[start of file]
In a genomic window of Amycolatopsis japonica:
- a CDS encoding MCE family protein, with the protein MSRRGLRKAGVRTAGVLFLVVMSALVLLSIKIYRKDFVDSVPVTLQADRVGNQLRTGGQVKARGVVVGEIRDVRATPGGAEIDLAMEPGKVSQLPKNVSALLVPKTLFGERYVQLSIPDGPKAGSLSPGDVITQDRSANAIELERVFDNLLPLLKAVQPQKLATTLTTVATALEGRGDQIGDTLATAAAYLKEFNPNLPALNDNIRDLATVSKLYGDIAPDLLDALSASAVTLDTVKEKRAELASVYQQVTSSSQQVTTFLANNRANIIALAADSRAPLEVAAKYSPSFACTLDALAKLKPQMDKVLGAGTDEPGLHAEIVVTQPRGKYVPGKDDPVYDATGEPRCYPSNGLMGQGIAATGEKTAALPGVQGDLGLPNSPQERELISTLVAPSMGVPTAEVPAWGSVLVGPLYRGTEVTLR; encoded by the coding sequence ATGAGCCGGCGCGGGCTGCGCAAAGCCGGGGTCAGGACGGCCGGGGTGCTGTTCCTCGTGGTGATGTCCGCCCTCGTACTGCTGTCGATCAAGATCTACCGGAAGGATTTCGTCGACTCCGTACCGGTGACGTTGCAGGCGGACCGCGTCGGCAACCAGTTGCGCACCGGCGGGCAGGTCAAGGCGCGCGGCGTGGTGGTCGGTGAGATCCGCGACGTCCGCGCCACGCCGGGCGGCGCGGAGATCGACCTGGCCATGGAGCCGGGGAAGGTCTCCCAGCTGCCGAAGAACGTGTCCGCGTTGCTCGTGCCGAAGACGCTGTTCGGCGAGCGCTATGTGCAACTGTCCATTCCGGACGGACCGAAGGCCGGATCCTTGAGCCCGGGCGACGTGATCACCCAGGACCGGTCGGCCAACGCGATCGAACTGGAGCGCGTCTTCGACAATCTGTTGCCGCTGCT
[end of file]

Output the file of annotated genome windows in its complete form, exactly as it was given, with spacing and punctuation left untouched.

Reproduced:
In a genomic window of Amycolatopsis japonica:
- a CDS encoding MCE family protein, with the protein MSRRGLRKAGVRTAGVLFLVVMSALVLLSIKIYRKDFVDSVPVTLQADRVGNQLRTGGQVKARGVVVGEIRDVRATPGGAEIDLAMEPGKVSQLPKNVSALLVPKTLFGERYVQLSIPDGPKAGSLSPGDVITQDRSANAIELERVFDNLLPLLKAVQPQKLATTLTTVATALEGRGDQIGDTLATAAAYLKEFNPNLPALNDNIRDLATVSKLYGDIAPDLLDALSASAVTLDTVKEKRAELASVYQQVTSSSQQVTTFLANNRANIIALAADSRAPLEVAAKYSPSFACTLDALAKLKPQMDKVLGAGTDEPGLHAEIVVTQPRGKYVPGKDDPVYDATGEPRCYPSNGLMGQGIAATGEKTAALPGVQGDLGLPNSPQERELISTLVAPSMGVPTAEVPAWGSVLVGPLYRGTEVTLR; encoded by the coding sequence ATGAGCCGGCGCGGGCTGCGCAAAGCCGGGGTCAGGACGGCCGGGGTGCTGTTCCTCGTGGTGATGTCCGCCCTCGTACTGCTGTCGATCAAGATCTACCGGAAGGATTTCGTCGACTCCGTACCGGTGACGTTGCAGGCGGACCGCGTCGGCAACCAGTTGCGCACCGGCGGGCAGGTCAAGGCGCGCGGCGTGGTGGTCGGTGAGATCCGCGACGTCCGCGCCACGCCGGGCGGCGCGGAGATCGACCTGGCCATGGAGCCGGGGAAGGTCTCCCAGCTGCCGAAGAACGTGTCCGCGTTGCTCGTGCCGAAGACGCTGTTCGGCGAGCGCTATGTGCAACTGTCCATTCCGGACGGACCGAAGGCCGGATCCTTGAGCCCGGGCGACGTGATCACCCAGGACCGGTCGGCCAACGCGATCGAACTGGAGCGCGTCTTCGACAATCTGTTGCCGCTGCT